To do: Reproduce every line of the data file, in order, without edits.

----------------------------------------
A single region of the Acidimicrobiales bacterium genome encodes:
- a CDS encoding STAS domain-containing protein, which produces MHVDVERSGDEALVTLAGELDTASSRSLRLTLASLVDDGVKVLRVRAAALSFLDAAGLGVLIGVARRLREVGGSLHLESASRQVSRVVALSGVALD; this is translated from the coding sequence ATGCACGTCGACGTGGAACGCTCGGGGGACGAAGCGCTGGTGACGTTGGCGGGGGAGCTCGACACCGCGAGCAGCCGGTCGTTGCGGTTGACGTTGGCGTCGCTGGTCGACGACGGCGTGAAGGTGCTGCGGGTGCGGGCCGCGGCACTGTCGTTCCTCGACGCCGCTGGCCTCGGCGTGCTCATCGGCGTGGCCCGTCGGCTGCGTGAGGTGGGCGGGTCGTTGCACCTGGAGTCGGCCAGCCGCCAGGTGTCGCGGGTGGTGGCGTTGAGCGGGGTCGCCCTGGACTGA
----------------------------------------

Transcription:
A single region of the Acidimicrobiales bacterium genome encodes:
- a CDS encoding STAS domain-containing protein, which produces MHVDVERSGDEALVTLAGELDTASSRSLRLTLASLVDDGVKVLRVRAAALSFLDAAGLGVLIGVARRLREVGGSLHLESASRQVSRVVALSGVALD; this is translated from the coding sequence ATGCACGTCGACGTGGAACGCTCGGGGGACGAAGCGCTGGTGACGTTGGCGGGGGAGCTCGACACCGCGAGCAGCCGGTCGTTGCGGTTGACGTTGGCGTCGCTGGTCGACGACGGCGTGAAGGTGCTGCGGGTGCGGGCCGCGGCACTGTCGTTCCTCGACGCCGCTGGCCTCGGCGTGCTCATCGGCGTGGCCCGTCGGCTGCGTGAGGTGGGCGGGTCGTTGCACCTGGAGTCGGCCAGCCGCCAGGTGTCGCGGGTGGTGGCGTTGAGCGGGGTCGCCCTGGACTGA